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Europe Had Concorde Supersonic Jet, But Before Them, Russia Had Tupolev Tu-144 Nicknamed “Concordski”

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Europe Had Concorde Supersonic Jet, But Before Them, Russia Had Tupolev Tu-144 Nicknamed "Concordski" - autojosh

Europe had Concorde Supersonic Jet, but before them, Russia had Soviet-built Tupolev Tu-144 nicknamed “Concordski”.

Tupolev Tu-144 was test-flown in December 1968, two months before the Anglo-French Concorde.

Soviet-built Tu-144 first went supersonic on 5 June 1969, four months before British-French Concorde

On 26 May 1970, Tupolev Tu-144 became the world’s first commercial transport to exceed Mach 2.





But the planes were pulled from service following another crash in 1978, the first happened at the 1973 Paris Air Show.

Tu-144 remained in commercial service as a cargo aircraft until the cancellation of the Tu-144 program in 1983.

Europe Had Concorde Supersonic Jet, But Before Them, Russia Had Tupolev Tu-144 Nicknamed "Concordski" - autojosh

Europe Had Concorde Supersonic Jet, But Before Them, Russia Had Tupolev Tu-144 Nicknamed "Concordski" - autojosh

Europe had the supersonic Concorde, an ultimate luxury turbojet-powered jet operated by British Airways and Air France for 27 years before being retired in 2003 following a crash that killed 109 people in 2003.

But before them, Russia had the Soviet-built Tupolev Tu-144 nicknamed “Concordski”, which was the world’s first supersonic transport aircraft to enter service and the first to leave it.

Europe Had Concorde Supersonic Jet, But Before Them, Russia Had Tupolev Tu-144 Nicknamed "Concordski" - autojosh





Europe Had Concorde Supersonic Jet, But Before Them, Russia Had Tupolev Tu-144 Nicknamed "Concordski" - autojosh

Tupolev Tu-144, designed by the veteran Soviet aircraft designer Andrey N. Tupolev and his son Alexey, was test-flown in December 1968, two months before the British-French Concorde.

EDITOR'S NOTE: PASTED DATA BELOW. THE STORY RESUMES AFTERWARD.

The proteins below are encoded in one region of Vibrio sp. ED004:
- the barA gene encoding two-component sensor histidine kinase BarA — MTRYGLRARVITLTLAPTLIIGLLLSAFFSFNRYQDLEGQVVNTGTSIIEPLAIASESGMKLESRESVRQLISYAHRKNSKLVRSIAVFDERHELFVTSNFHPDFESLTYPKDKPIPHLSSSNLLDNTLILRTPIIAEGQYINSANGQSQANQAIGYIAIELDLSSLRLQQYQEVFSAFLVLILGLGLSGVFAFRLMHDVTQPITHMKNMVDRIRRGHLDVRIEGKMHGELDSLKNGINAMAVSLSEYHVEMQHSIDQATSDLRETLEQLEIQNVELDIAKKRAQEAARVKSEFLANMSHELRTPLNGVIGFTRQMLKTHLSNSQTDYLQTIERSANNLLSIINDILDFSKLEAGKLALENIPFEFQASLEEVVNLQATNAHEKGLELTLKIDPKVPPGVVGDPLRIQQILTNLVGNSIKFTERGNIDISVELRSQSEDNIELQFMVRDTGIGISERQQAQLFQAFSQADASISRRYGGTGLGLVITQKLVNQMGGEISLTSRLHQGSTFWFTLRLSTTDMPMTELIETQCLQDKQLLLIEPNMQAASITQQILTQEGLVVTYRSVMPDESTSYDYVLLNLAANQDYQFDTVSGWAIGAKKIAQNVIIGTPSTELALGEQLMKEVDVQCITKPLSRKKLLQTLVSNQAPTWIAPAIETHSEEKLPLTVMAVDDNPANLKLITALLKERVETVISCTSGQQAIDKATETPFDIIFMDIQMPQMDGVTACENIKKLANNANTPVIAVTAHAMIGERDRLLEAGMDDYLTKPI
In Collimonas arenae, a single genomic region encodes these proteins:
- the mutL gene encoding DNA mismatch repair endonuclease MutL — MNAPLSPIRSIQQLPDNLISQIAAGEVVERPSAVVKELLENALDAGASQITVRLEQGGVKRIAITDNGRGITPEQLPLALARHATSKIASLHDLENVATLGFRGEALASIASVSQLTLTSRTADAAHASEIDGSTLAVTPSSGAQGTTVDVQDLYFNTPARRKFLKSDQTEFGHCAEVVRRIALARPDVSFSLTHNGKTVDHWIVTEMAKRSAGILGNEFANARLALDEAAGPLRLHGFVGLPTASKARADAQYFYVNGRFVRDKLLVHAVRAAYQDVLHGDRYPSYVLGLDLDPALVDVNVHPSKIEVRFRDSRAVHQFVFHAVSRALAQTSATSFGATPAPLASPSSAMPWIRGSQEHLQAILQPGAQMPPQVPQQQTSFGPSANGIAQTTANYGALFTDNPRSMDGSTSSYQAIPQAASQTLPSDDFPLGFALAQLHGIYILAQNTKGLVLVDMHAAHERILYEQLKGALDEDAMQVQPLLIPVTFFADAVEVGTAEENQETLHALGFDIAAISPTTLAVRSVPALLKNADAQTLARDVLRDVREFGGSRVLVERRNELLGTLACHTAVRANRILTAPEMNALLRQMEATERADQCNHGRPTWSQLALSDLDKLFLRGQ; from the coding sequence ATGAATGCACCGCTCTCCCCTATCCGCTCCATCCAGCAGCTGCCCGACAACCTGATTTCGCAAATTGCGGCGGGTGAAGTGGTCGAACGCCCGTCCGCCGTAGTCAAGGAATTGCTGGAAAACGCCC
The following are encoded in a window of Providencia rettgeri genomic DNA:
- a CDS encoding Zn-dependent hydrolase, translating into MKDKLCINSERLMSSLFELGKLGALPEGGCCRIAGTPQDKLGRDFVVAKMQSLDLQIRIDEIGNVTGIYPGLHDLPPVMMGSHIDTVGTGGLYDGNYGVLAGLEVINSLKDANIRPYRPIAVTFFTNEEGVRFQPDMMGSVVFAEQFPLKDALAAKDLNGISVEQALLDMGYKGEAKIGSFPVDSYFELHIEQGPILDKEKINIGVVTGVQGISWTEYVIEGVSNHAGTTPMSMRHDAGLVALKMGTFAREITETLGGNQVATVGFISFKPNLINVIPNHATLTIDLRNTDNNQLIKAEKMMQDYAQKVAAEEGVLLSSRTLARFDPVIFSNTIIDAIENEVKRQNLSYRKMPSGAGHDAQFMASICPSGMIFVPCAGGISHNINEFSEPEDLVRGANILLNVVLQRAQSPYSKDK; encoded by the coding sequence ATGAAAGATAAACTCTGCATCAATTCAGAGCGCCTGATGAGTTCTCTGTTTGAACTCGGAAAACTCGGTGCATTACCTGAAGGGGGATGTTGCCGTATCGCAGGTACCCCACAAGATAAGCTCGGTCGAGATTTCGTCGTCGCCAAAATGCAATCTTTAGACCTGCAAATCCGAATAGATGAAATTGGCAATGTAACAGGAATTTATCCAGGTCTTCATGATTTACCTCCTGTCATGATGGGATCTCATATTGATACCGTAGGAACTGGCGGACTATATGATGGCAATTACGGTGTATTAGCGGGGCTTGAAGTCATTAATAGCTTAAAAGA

It first went supersonic (faster than speed of sound) on 5 June 1969, four months before Concorde, and on 26 May 1970 became the world’s first commercial transport to exceed Mach 2.

Europe Had Concorde Supersonic Jet, But Before Them, Russia Had Tupolev Tu-144 Nicknamed "Concordski" - autojosh

Europe Had Concorde Supersonic Jet, But Before Them, Russia Had Tupolev Tu-144 Nicknamed "Concordski" - autojosh

Europe Had Concorde Supersonic Jet, But Before Them, Russia Had Tupolev Tu-144 Nicknamed "Concordski" - autojosh

Europe Had Concorde Supersonic Jet, But Before Them, Russia Had Tupolev Tu-144 Nicknamed "Concordski" - autojosh

Europe Had Concorde Supersonic Jet, But Before Them, Russia Had Tupolev Tu-144 Nicknamed "Concordski" - autojosh

The Tu-144 was put into passenger service with Aeroflot between Moscow and Almaty on 26 December 1975, but withdrawn in 1978, following a second Tu-144 crash on 23 May 1978. The first crash happened to the first production Tu-144, which crashed at the 1973 Paris Air Show.

Tu-144 remained in commercial service as a cargo aircraft until the cancellation of the Tu-144 program in 1983.

Europe Had Concorde Supersonic Jet, But Before Them, Russia Had Tupolev Tu-144 Nicknamed "Concordski" - autojosh

Europe Had Concorde Supersonic Jet, But Before Them, Russia Had Tupolev Tu-144 Nicknamed "Concordski" - autojosh

Europe Had Concorde Supersonic Jet, But Before Them, Russia Had Tupolev Tu-144 Nicknamed "Concordski" - autojosh

During its time, the Tu-144 conducted 102 commercial flights, 55 of which carried passengers. It cruised at a speed of around 2,200 kilometres per hour (1,400 mph) (Mach 2).

Revised models of the Tu-144 were later used by the Soviet space program to train pilots of the Buran spacecraft, and by NASA for supersonic research until 1999.

The Tu-144 made its final flight on 26 June 1999. The surviving aircrafts were put on display across the world or into storage.





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